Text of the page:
Kurtis Minder (23:19):

I guess so. I mean, it's definitely different when you're talking to the boardroom and when you're talking to ... I won't overgeneralize, but I would say that if there are attorneys in the room, the values question doesn't really resonate. They just look at the attorneys and go... Most of the time.

George Jagodzinski (23:19):

Aren't you sitting in a law building right now? You've got to be careful what you say.

Kurtis Minder (23:42):

I am, I am. But when you're talking to individuals, some of these people are true patriots, and they say, "Hey, look. Where's this person at?" Well, they're in Russia, and they've got this unofficial amnesty from their government to attack us, and we're never going to get the money back. And they're going to never be arrested. Right? I don't want to use superlatives. It's highly unlikely that there are going to be any negative consequences for this bad guy. And we've had people say, "You know what, we're not going to do it." They'll talk themselves out of it, and that's their choice. And they'll pay a financial consequence and-or go out of business, but some of them choose to take it on the chin, and I respect that.

George Jagodzinski (24:21):

I bet that's inspiring with some of those folks. It must be some of the folks that you're working with. So, through all these years, I always like to connect what I do at work to things I'm passionate about in life. I always compare digital transformation to maybe smoking a good brisket over 14 to 15 hours, or the game of golf. I'm curious. Have you brought this into your life at all? I know you ride motorcycles. Is there a connection between motorcycles and negotiating? Always curious - those human connections.

Kurtis Minder (24:57):

That's fascinating. Yeah. So, I wouldn't say there's a connection between the two other than that motorcycles are a good place to game this out while you're in your helmet. You're hyper-focused when you're on a motorcycle. It is a bit meditative, and so it's good for that. I would also say that I've been doing some version of cybersecurity before there was a career associated with it, 20-plus years. And when I got sort of dropped into this negotiation sort of liaison role, I learned how much of a discipline that was in itself, and it was a good intellectual exercise for me because maybe I'm a little cynical on the cyber thing now. I've been doing it for a long time. Nothing seems new to me.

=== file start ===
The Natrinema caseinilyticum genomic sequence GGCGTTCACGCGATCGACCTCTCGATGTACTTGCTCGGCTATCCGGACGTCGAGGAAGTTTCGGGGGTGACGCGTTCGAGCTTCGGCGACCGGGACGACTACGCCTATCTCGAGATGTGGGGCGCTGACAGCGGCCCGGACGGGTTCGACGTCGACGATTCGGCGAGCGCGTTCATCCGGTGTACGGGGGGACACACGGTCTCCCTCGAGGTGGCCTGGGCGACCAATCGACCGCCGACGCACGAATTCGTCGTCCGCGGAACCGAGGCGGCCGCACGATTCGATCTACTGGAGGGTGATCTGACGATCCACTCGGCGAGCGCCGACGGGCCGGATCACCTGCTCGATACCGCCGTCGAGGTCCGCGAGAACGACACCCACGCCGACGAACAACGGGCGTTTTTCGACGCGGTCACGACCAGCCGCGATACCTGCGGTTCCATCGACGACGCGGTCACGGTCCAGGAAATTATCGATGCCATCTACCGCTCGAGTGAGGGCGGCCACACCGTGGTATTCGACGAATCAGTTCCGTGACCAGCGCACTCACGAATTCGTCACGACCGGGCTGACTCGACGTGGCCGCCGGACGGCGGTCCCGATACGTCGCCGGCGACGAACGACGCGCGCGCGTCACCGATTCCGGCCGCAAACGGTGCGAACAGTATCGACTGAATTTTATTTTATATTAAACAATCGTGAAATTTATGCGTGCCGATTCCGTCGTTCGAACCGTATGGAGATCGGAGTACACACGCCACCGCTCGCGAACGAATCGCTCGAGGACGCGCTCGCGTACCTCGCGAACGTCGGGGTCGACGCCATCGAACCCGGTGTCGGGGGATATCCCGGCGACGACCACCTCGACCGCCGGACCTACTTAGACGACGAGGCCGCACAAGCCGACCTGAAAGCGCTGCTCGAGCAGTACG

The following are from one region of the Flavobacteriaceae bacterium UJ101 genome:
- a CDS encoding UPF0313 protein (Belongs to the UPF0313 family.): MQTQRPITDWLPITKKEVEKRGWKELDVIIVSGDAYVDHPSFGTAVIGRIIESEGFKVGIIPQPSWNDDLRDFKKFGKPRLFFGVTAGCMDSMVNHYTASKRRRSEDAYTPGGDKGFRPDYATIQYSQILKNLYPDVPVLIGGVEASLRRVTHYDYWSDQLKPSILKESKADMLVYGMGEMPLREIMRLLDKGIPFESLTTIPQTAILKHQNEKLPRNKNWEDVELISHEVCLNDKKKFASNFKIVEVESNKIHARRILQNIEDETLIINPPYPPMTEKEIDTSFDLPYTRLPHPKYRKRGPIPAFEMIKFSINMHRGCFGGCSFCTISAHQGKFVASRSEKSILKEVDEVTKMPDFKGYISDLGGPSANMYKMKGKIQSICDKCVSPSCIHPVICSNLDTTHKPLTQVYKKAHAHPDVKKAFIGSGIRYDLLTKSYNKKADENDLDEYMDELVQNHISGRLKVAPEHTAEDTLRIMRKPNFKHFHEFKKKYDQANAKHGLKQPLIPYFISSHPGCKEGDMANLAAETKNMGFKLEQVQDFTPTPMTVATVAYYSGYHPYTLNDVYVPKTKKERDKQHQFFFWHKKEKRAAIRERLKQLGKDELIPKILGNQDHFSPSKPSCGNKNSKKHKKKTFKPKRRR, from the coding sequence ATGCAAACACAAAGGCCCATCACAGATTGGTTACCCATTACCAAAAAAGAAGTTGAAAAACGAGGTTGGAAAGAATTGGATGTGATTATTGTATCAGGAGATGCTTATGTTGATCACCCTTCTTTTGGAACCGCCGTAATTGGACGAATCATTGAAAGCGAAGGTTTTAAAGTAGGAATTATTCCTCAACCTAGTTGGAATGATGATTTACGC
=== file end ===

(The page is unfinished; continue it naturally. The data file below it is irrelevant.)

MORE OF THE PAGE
But when I learned that this was in itself a very serious discipline, and there's a science behind it, and - now, the first few cases, I was drinking from the fire hose, but since then, we've collaborated with universities and had some of the greatest negotiators in the world contact us and offer to help. And we built frameworks, and I've just learned a ton about how this works. I always joke, though, it only works on bad guys on the internet. I paid too much for my pickup truck.

George Jagodzinski (26:19):

Yeah, those car dealers, you'll never win with them. So, that makes sense, though, I mean, because even what you said to people, step number one is you need to stop and think and get a plan together. That's you on your motorcycle. That's me, probably, on a hike. You need to stop and think, come up with a plan. And I also remember there is science beneath all of this, and everything probably will be okay if you kind of plan it out and leverage the right resources to move through it because in that moment, that human fight or flight, I would imagine, comes into play, and you're freaking out. And you think that everything's just going to implode on you, especially for those smaller people, smaller organizations.

Kurtis Minder (26:56):

Yeah, that part of it I guess is-

George Jagodzinski (26:56):

So, I definitely see the connection.

Kurtis Minder (26:57):